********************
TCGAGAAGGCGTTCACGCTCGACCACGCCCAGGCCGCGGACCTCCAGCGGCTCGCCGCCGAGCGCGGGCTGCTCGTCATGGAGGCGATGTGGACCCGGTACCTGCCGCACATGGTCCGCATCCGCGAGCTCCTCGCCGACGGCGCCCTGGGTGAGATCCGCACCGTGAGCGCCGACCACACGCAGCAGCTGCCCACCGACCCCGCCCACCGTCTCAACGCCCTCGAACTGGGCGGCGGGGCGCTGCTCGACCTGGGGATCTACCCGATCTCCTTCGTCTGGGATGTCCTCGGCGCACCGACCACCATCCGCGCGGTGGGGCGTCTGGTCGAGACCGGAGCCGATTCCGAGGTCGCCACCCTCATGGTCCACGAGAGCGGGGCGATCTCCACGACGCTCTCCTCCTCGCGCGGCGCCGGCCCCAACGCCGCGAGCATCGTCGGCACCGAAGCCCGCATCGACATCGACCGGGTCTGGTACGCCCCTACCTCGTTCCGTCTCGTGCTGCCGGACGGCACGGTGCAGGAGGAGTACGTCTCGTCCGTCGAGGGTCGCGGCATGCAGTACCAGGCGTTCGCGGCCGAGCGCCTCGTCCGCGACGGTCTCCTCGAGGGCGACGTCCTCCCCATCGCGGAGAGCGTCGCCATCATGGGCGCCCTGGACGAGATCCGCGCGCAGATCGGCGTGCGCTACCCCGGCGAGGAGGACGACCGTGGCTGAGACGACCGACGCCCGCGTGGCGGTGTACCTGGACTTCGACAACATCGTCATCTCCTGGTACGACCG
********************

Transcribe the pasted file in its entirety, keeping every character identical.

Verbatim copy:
TCGAGAAGGCGTTCACGCTCGACCACGCCCAGGCCGCGGACCTCCAGCGGCTCGCCGCCGAGCGCGGGCTGCTCGTCATGGAGGCGATGTGGACCCGGTACCTGCCGCACATGGTCCGCATCCGCGAGCTCCTCGCCGACGGCGCCCTGGGTGAGATCCGCACCGTGAGCGCCGACCACACGCAGCAGCTGCCCACCGACCCCGCCCACCGTCTCAACGCCCTCGAACTGGGCGGCGGGGCGCTGCTCGACCTGGGGATCTACCCGATCTCCTTCGTCTGGGATGTCCTCGGCGCACCGACCACCATCCGCGCGGTGGGGCGTCTGGTCGAGACCGGAGCCGATTCCGAGGTCGCCACCCTCATGGTCCACGAGAGCGGGGCGATCTCCACGACGCTCTCCTCCTCGCGCGGCGCCGGCCCCAACGCCGCGAGCATCGTCGGCACCGAAGCCCGCATCGACATCGACCGGGTCTGGTACGCCCCTACCTCGTTCCGTCTCGTGCTGCCGGACGGCACGGTGCAGGAGGAGTACGTCTCGTCCGTCGAGGGTCGCGGCATGCAGTACCAGGCGTTCGCGGCCGAGCGCCTCGTCCGCGACGGTCTCCTCGAGGGCGACGTCCTCCCCATCGCGGAGAGCGTCGCCATCATGGGCGCCCTGGACGAGATCCGCGCGCAGATCGGCGTGCGCTACCCCGGCGAGGAGGACGACCGTGGCTGAGACGACCGACGCCCGCGTGGCGGTGTACCTGGACTTCGACAACATCGTCATCTCCTGGTACGACCG